Allegory A symbolic narrative in which the surface details imply a secondary meaning. Allegory often takes the form of a story in which the characters represent moral qualities.
Alliteration The repetition of consonant sounds, especially at the beginning of words.Eg. “Fetched fresh, as I suppose, off some sweet wood.” Hopkins, “In the valley of the Elwy.”
Antagonist A character or force against which another character struggles. – Iago
Protagonist The main character – Othello
Aside Words spoken by an actor directly to the audience, which are not “heard” by the other characters on stage during a play. Eg. In Othello, Iago voices his inner thoughts a number of times as “asides” for the plays audience.
Assonance The repetition of similar vowel sounds in a sentence or line of poetry or prose.
Catastrophe The action at the end of a tragedy that initiates the denouement or falling action of the play.
Catharsis The purging of the feelings of pity and fear, that according to Aristotle, occur in the audience of tragic drama. The audience experiences catharsis at the end of the play, following catastrophe.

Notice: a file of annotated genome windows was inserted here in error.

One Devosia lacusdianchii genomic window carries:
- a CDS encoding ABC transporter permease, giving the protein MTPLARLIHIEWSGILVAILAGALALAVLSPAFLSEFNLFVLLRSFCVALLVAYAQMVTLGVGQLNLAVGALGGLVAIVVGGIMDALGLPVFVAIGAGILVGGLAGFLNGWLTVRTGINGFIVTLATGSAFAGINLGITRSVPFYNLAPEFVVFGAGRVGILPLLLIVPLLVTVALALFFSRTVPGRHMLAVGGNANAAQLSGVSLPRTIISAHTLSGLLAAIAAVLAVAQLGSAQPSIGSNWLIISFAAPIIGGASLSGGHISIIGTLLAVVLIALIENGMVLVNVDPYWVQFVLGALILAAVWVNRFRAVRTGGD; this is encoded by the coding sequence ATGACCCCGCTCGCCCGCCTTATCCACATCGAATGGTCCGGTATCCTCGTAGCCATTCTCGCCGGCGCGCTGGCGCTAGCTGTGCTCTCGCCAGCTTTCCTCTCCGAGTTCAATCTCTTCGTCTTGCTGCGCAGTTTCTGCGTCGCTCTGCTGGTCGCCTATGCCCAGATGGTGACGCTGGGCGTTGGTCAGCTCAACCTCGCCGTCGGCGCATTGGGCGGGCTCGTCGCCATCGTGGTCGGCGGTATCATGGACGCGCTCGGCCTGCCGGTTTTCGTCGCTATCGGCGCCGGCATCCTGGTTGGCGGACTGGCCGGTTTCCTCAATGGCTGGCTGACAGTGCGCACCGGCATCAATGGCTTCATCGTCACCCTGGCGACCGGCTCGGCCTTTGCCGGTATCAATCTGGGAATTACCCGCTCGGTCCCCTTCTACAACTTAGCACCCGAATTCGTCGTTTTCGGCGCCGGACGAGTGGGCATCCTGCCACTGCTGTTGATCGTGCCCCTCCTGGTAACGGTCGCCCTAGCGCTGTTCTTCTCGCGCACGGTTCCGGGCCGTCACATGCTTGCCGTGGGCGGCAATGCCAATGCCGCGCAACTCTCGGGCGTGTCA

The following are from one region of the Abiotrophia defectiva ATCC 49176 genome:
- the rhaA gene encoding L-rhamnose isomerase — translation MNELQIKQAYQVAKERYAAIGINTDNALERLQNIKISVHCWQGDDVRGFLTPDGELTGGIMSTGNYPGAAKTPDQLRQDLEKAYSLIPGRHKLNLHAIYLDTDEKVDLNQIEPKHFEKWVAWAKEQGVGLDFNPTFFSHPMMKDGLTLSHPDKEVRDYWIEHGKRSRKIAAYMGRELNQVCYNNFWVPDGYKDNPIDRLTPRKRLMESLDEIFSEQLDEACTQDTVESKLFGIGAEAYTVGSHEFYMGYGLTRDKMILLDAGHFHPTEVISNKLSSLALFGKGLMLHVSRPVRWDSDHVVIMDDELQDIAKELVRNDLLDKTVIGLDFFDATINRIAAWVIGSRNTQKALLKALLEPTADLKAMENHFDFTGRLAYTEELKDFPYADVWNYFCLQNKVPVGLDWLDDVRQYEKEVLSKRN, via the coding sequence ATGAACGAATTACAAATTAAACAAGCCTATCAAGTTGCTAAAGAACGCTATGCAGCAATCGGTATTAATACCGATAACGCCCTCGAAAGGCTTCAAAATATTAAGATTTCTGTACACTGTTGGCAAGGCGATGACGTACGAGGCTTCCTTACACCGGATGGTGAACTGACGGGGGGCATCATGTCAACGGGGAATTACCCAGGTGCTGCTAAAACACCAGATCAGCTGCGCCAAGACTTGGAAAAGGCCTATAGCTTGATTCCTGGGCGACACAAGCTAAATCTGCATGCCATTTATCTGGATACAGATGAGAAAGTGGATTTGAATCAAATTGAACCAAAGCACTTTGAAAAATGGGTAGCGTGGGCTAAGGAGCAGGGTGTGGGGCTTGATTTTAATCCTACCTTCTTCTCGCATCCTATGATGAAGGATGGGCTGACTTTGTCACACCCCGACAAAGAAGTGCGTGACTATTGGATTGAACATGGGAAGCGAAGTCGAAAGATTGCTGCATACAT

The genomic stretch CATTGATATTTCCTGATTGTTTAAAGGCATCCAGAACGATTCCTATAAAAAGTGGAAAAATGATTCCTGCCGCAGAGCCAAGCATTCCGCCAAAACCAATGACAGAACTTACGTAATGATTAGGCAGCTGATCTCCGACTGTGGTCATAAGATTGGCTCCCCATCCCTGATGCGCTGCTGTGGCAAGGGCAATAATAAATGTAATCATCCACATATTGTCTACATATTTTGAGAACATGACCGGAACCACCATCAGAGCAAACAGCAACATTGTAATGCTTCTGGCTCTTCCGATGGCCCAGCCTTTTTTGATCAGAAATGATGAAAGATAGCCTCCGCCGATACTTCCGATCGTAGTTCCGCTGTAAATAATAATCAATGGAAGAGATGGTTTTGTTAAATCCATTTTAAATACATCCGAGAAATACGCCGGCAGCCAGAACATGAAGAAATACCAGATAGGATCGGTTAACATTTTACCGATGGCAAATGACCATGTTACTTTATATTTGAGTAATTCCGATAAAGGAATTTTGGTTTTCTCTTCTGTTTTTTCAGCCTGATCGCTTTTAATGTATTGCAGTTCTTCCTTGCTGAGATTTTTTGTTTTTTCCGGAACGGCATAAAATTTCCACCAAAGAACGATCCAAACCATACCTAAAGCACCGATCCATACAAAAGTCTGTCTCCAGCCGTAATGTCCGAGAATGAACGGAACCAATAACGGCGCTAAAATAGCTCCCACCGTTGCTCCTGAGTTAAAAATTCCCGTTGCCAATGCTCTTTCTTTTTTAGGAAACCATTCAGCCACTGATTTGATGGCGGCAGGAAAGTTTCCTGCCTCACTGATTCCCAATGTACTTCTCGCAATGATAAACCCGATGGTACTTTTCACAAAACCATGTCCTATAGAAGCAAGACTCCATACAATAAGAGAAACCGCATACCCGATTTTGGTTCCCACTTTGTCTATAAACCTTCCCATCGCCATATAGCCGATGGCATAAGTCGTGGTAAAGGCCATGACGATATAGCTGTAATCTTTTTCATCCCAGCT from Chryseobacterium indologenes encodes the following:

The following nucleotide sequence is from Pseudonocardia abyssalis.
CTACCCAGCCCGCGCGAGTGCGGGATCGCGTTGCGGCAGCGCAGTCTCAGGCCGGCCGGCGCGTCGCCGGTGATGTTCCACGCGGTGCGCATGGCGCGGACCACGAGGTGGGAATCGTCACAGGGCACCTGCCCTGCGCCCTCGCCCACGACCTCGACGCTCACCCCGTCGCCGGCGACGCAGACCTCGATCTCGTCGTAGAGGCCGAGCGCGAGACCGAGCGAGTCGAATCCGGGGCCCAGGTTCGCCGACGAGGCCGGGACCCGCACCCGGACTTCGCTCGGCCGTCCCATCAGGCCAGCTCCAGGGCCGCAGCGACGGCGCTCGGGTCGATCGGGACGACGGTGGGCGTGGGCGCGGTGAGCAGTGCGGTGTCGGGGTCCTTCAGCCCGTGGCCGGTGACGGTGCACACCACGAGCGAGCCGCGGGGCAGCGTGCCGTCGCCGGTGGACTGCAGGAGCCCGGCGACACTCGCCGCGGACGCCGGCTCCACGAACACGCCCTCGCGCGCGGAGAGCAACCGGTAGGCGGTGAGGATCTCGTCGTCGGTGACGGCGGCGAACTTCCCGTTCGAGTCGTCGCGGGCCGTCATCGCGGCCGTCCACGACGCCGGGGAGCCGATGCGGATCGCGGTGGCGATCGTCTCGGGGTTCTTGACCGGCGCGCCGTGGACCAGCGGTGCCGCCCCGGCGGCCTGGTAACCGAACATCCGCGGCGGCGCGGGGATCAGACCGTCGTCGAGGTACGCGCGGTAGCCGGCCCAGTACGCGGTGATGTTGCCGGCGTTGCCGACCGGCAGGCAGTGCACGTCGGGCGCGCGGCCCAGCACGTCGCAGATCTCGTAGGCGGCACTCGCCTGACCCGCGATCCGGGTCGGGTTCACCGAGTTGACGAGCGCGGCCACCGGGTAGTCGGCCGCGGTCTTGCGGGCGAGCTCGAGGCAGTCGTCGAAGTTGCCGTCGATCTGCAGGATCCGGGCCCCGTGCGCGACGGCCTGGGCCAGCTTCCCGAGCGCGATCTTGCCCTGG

Character An imaginary person that inhabits a literary work. Literary characters may be speak of the diction particular to a character, as in Iago’s and Desdemona’s very different ways of speaking in Othello. We can also refer to a poet’s diction as represented over the body of his or her work, as in Donne’s or Hughe’s diction.
Dramatic monolgue A type of poem in which a speaker addresses a silent listener. As readers, we overhear the speaker in a dramatic monologue.
Exposition The first stage of a fictional or dramatic plot, in which necessary background information is provided. Shakespeare’s, Othello, for instance begins with a conversation between two central characters, a dialogue that fills the audience in on events that occured before the action of the play begins, but which are important in the development of its plot.
Fable a short story, typically with animals as characters, conveying a moral.